Past Event

OCP Seminar: Dr. Jhordanne Jones

October 6, 2023
11:00 AM - 12:00 PM
Monell Building, 61 Route 9W, Palisades, NY 10964 Auditorium

On Friday, October 6th, we will have an OCP Seminar given by Dr. Jhordanne Jones, a NOAA Climate and Global Change Postdoctoral Fellow. 

This will be a hybrid in-person/zoom seminar taking place in the Monell Auditorium. Please email the event contact for the zoom information. The title and abstract are provided down below. 

Title: Interbasin versus intrabasin sea surface temperature forcing of the Western North Pacific subtropical high's westward extensions

Abstract: Zonal extensions of the Western Pacific subtropical high (WPSH) strongly modulate extreme rainfall activity and tropical cyclone (TC) landfall over the Western North Pacific (WNP) region. On seasonal timescales, these zonal extensions (a westward extension or eastward contraction) are forced primarily by inter-basin zonal sea surface temperature (SST) gradients. However, despite the presence of large-scale zonal SST gradients, the WPSH's response to SSTs varies from year to year. In this study, we force the atmosphere-only NCAR Community Earth System Model version 2 (CESM2) simulations with two real-world SST patterns (COMP1 and COMP2), both featuring the large-scale zonal SST gradient characteristic of decaying El Niño/developing La Niña summers. For each of these patterns, we examine the relative contributions of local and remote SST forcings to the forced westward extensions over the WNP during June-August. Our results indicate that the subtle differences between the two SST patterns belie significant differences in how the westward extensions are forced. In the COMP1 SST pattern, characterized by remnant decaying El Niño SST anomalies, the descending arm of the Pacific Walker Circulation is bolstered by tropical North Atlantic and North Indian basin SSTs. In contrast, for the COMP2 SST pattern, the descending Walker Circulation arm is driven by widespread cold anomalies throughout the central and eastern Pacific basin, resulting in a predominant intrabasin forcing. The results of this study have implications for understanding and predicting the impact of the WPSH's zonal variability on tropical cyclones and extreme rainfall over the WNP.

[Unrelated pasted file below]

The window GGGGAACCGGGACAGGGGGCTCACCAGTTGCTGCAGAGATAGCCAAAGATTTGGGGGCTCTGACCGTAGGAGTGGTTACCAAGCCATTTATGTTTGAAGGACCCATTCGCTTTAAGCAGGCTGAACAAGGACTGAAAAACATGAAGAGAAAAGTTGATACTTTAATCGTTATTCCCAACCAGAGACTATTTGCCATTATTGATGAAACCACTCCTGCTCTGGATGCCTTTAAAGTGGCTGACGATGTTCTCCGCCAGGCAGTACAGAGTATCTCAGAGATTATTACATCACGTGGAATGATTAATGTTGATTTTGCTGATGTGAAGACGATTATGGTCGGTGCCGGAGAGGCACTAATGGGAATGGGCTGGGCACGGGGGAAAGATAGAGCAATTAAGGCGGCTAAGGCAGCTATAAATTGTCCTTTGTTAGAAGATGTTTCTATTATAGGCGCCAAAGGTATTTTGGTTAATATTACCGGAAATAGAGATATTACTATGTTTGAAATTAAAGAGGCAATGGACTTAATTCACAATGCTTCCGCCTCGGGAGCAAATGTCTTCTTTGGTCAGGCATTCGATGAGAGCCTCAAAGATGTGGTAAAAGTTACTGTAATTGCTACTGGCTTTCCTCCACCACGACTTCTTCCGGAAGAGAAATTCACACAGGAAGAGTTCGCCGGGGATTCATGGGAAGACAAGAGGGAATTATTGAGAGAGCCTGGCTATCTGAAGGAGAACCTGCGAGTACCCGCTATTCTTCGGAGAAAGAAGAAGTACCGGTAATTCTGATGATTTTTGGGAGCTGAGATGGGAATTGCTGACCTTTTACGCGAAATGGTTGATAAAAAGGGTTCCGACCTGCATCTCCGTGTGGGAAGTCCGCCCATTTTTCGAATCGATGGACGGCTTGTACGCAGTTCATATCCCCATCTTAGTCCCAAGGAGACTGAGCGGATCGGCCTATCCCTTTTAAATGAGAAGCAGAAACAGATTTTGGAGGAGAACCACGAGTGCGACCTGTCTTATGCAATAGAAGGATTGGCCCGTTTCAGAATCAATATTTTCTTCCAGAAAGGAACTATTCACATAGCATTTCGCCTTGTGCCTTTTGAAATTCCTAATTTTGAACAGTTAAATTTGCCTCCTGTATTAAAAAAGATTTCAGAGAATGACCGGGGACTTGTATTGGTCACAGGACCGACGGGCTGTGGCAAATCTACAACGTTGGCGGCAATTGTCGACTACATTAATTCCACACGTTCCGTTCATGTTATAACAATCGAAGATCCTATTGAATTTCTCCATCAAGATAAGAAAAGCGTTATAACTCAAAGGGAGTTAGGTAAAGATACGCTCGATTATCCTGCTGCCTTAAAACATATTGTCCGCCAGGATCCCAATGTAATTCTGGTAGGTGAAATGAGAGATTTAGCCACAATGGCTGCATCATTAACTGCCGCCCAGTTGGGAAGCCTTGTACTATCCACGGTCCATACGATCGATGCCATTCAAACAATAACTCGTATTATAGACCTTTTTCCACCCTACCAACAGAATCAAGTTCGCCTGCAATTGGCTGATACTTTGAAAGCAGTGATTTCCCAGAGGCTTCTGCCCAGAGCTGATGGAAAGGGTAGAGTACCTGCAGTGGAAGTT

Contact Information

Isabelle Bunge
(832) 247-6331